On the Beat: Gamecocks find solution at left tackle?
COLUMBIA – South Carolina offensive line coach Eric Wolford cleared up the left tackle competition on Tuesday.
“We’re going to probably start Malik right now at this time,” Wolford said. “Dennis has been inconsistent, which you would expect from a new player. At times he flashes like the guy we expect him to be.”
Redshirt junior Malik Young was the listed starter on the preseason depth chart, but junior JUCO product Dennis Daley was rotating in and out during camp. Daley, after two years at Georgia Military College, has done well but like most first-year guys do, hasn’t done it as steadily as Wolford would like.
“Right now, Malik consistently plays harder than him. That son of a gun will play hard,” Wolford said. “But you got to keep pushing him, too.”
Daley, from nearby Ridge View,is appreciative of the opportunity and glad to be home.
“Me and Malik are tight. We’re cool, on and off the field,” Daley said. “Being at Georgia Military, there really ain’t nothing around there. It’s good to be back.”
No longer Dan
Tight end Jacob August is fast becoming a constant request for post-practice media interviews. Already famous for the nickname Steve Spurrier bestowed upon him – “Dan,” after “Dan August,” a 1970s TV series starring Burt Reynolds – August offers thoughts on all sorts of topics.
What did he take away from the Gamecocks’ first scrimmage?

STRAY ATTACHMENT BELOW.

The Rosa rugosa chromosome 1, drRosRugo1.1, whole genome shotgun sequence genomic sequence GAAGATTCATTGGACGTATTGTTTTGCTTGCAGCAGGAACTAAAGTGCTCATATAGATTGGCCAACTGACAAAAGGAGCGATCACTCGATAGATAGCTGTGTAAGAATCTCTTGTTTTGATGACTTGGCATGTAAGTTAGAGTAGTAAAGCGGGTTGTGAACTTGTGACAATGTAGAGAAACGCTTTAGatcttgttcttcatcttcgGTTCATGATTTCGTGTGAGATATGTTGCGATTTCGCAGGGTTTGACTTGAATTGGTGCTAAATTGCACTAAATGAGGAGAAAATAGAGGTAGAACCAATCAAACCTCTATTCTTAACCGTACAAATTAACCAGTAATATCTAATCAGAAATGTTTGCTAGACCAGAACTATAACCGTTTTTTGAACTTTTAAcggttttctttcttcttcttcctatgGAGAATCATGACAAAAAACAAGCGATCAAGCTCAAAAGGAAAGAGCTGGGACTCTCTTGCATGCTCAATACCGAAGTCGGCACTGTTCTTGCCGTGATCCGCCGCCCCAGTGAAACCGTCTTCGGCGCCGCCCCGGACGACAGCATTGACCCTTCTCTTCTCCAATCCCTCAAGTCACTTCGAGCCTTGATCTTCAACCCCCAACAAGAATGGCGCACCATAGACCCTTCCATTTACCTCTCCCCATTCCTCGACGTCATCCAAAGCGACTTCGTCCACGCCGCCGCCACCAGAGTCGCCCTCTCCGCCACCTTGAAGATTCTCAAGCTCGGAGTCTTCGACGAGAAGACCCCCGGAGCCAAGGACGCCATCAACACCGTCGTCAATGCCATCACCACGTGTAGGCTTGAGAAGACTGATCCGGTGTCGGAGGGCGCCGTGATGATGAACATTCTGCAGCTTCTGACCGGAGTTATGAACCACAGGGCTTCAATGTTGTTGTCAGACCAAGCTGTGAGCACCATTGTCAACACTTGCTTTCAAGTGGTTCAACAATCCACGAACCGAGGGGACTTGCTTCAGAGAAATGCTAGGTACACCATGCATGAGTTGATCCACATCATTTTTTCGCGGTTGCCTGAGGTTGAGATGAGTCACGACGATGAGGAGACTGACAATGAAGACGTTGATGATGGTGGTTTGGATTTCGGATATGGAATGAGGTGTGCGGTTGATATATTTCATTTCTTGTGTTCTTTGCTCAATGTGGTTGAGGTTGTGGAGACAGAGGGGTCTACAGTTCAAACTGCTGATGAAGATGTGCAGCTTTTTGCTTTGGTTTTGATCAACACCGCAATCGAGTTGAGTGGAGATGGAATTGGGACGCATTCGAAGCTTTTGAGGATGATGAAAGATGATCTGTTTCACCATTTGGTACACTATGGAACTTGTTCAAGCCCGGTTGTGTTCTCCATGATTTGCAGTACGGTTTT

“We’re going to be really good this year,” he confidently said. “I think that the only thing holding us back, if anything does hold us back, is ourselves.”
August said that practices continue to go well, with a recent drill standing out. The Gamecocks had 12 seconds to complete a 40-yard drive.
“If I told you, I’d have to kill you,” he said. “That’s for the coaches to say.”
The Gamecocks’ secondary took a hit with the loss of Jaylin Dickerson, but another thin spot – defensive line – is stabilizing. The youngsters behind the starters will still have to play, but perhaps it won’t be as much of a drop-off.
“I remember in the good ol’ days if you had a D-lineman that played two years in a five-year career, and were successful as a player, you’re happy. We don’t have that luxury,” line coach Lance Thompson said. “With the numbers we got, you just got to be a football player a little bit.”